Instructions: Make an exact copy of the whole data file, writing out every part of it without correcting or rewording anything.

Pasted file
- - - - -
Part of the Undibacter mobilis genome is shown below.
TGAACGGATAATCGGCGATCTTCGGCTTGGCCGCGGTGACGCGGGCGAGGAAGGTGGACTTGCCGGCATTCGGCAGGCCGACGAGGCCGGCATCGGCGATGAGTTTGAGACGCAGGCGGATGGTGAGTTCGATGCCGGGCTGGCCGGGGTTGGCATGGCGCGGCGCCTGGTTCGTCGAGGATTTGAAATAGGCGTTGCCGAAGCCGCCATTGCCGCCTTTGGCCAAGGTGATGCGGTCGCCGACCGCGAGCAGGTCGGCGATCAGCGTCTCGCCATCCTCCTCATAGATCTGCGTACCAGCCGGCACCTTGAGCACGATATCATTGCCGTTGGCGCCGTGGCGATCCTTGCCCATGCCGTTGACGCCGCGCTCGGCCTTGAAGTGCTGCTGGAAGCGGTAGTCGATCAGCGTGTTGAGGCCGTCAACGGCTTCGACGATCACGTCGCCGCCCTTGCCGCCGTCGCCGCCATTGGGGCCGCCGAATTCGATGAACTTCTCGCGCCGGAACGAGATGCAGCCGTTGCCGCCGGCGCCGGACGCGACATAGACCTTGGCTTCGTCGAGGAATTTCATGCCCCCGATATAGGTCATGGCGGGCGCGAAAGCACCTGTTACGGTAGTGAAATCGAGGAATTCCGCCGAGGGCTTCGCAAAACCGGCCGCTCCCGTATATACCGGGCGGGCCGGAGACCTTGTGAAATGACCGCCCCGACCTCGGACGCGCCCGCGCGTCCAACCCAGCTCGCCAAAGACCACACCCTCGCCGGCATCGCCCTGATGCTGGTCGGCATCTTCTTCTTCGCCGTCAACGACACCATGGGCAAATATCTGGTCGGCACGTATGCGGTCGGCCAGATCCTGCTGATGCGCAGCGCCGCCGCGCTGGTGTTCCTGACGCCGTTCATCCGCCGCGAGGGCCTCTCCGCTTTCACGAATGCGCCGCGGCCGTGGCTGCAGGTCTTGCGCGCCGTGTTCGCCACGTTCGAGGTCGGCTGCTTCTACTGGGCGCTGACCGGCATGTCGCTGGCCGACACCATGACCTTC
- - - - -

Part of the Undibacter mobilis genome is shown below.
TGAACGGATAATCGGCGATCTTCGGCTTGGCCGCGGTGACGCGGGCGAGGAAGGTGGACTTGCCGGCATTCGGCAGGCCGACGAGGCCGGCATCGGCGATGAGTTTGAGACGCAGGCGGATGGTGAGTTCGATGCCGGGCTGGCCGGGGTTGGCATGGCGCGGCGCCTGGTTCGTCGAGGATTTGAAATAGGCGTTGCCGAAGCCGCCATTGCCGCCTTTGGCCAAGGTGATGCGGTCGCCGACCGCGAGCAGGTCGGCGATCAGCGTCTCGCCATCCTCCTCATAGATCTGCGTACCAGCCGGCACCTTGAGCACGATATCATTGCCGTTGGCGCCGTGGCGATCCTTGCCCATGCCGTTGACGCCGCGCTCGGCCTTGAAGTGCTGCTGGAAGCGGTAGTCGATCAGCGTGTTGAGGCCGTCAACGGCTTCGACGATCACGTCGCCGCCCTTGCCGCCGTCGCCGCCATTGGGGCCGCCGAATTCGATGAACTTCTCGCGCCGGAACGAGATGCAGCCGTTGCCGCCGGCGCCGGACGCGACATAGACCTTGGCTTCGTCGAGGAATTTCATGCCCCCGATATAGGTCATGGCGGGCGCGAAAGCACCTGTTACGGTAGTGAAATCGAGGAATTCCGCCGAGGGCTTCGCAAAACCGGCCGCTCCCGTATATACCGGGCGGGCCGGAGACCTTGTGAAATGACCGCCCCGACCTCGGACGCGCCCGCGCGTCCAACCCAGCTCGCCAAAGACCACACCCTCGCCGGCATCGCCCTGATGCTGGTCGGCATCTTCTTCTTCGCCGTCAACGACACCATGGGCAAATATCTGGTCGGCACGTATGCGGTCGGCCAGATCCTGCTGATGCGCAGCGCCGCCGCGCTGGTGTTCCTGACGCCGTTCATCCGCCGCGAGGGCCTCTCCGCTTTCACGAATGCGCCGCGGCCGTGGCTGCAGGTCTTGCGCGCCGTGTTCGCCACGTTCGAGGTCGGCTGCTTCTACTGGGCGCTGACCGGCATGTCGCTGGCCGACACCATGACCTTC